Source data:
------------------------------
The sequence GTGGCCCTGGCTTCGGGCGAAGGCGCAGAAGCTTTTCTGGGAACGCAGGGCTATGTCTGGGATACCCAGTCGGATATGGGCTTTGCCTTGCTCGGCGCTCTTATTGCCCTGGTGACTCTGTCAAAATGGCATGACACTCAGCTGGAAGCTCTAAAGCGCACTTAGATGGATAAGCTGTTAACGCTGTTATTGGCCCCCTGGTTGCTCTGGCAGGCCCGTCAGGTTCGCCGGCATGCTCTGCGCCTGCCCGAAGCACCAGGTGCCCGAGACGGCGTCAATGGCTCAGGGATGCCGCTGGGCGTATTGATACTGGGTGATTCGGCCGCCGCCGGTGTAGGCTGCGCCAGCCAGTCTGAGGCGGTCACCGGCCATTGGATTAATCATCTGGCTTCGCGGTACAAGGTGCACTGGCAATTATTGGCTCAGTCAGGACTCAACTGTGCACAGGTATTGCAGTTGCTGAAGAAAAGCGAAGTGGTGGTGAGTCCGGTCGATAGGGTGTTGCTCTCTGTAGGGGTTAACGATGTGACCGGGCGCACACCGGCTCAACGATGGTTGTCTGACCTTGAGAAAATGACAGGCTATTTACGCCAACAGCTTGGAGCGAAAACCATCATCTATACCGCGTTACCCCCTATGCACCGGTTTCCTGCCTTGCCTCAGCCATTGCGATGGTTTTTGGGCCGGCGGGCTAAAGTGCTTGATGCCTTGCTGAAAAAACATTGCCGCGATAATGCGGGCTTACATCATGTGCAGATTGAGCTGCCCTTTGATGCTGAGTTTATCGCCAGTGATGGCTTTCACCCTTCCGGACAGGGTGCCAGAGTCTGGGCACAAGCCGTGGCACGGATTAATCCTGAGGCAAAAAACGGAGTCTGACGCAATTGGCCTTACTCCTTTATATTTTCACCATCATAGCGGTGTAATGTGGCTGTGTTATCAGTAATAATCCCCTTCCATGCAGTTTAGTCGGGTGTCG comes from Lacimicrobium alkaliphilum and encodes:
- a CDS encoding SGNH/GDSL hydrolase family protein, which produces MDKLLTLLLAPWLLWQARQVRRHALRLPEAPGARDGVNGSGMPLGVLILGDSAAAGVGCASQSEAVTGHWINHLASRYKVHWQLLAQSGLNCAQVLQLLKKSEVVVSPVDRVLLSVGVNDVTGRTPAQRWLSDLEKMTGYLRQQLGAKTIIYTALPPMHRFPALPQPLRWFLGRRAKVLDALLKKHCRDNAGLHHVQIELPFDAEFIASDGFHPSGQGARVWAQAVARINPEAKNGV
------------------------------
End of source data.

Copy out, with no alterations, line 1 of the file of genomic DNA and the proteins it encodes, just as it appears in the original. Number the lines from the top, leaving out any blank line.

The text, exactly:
The sequence GTGGCCCTGGCTTCGGGCGAAGGCGCAGAAGCTTTTCTGGGAACGCAGGGCTATGTCTGGGATACCCAGTCGGATATGGGCTTTGCCTTGCTCGGCGCTCTTATTGCCCTGGTGACTCTGTCAAAATGGCATGACACTCAGCTGGAAGCTCTAAAGCGCACTTAGATGGATAAGCTGTTAACGCTGTTATTGGCCCCCTGGTTGCTCTGGCAGGCCCGTCAGGTTCGCCGGCATGCTCTGCGCCTGCCCGAAGCACCAGGTGCCCGAGACGGCGTCAATGGCTCAGGGATGCCGCTGGGCGTATTGATACTGGGTGATTCGGCCGCCGCCGGTGTAGGCTGCGCCAGCCAGTCTGAGGCGGTCACCGGCCATTGGATTAATCATCTGGCTTCGCGGTACAAGGTGCACTGGCAATTATTGGCTCAGTCAGGACTCAACTGTGCACAGGTATTGCAGTTGCTGAAGAAAAGCGAAGTGGTGGTGAGTCCGGTCGATAGGGTGTTGCTCTCTGTAGGGGTTAACGATGTGACCGGGCGCACACCGGCTCAACGATGGTTGTCTGACCTTGAGAAAATGACAGGCTATTTACGCCAACAGCTTGGAGCGAAAACCATCATCTATACCGCGTTACCCCCTATGCACCGGTTTCCTGCCTTGCCTCAGCCATTGCGATGGTTTTTGGGCCGGCGGGCTAAAGTGCTTGATGCCTTGCTGAAAAAACATTGCCGCGATAATGCGGGCTTACATCATGTGCAGATTGAGCTGCCCTTTGATGCTGAGTTTATCGCCAGTGATGGCTTTCACCCTTCCGGACAGGGTGCCAGAGTCTGGGCACAAGCCGTGGCACGGATTAATCCTGAGGCAAAAAACGGAGTCTGACGCAATTGGCCTTACTCCTTTATATTTTCACCATCATAGCGGTGTAATGTGGCTGTGTTATCAGTAATAATCCCCTTCCATGCAGTTTAGTCGGGTGTCG comes from Lacimicrobium alkaliphilum and encodes: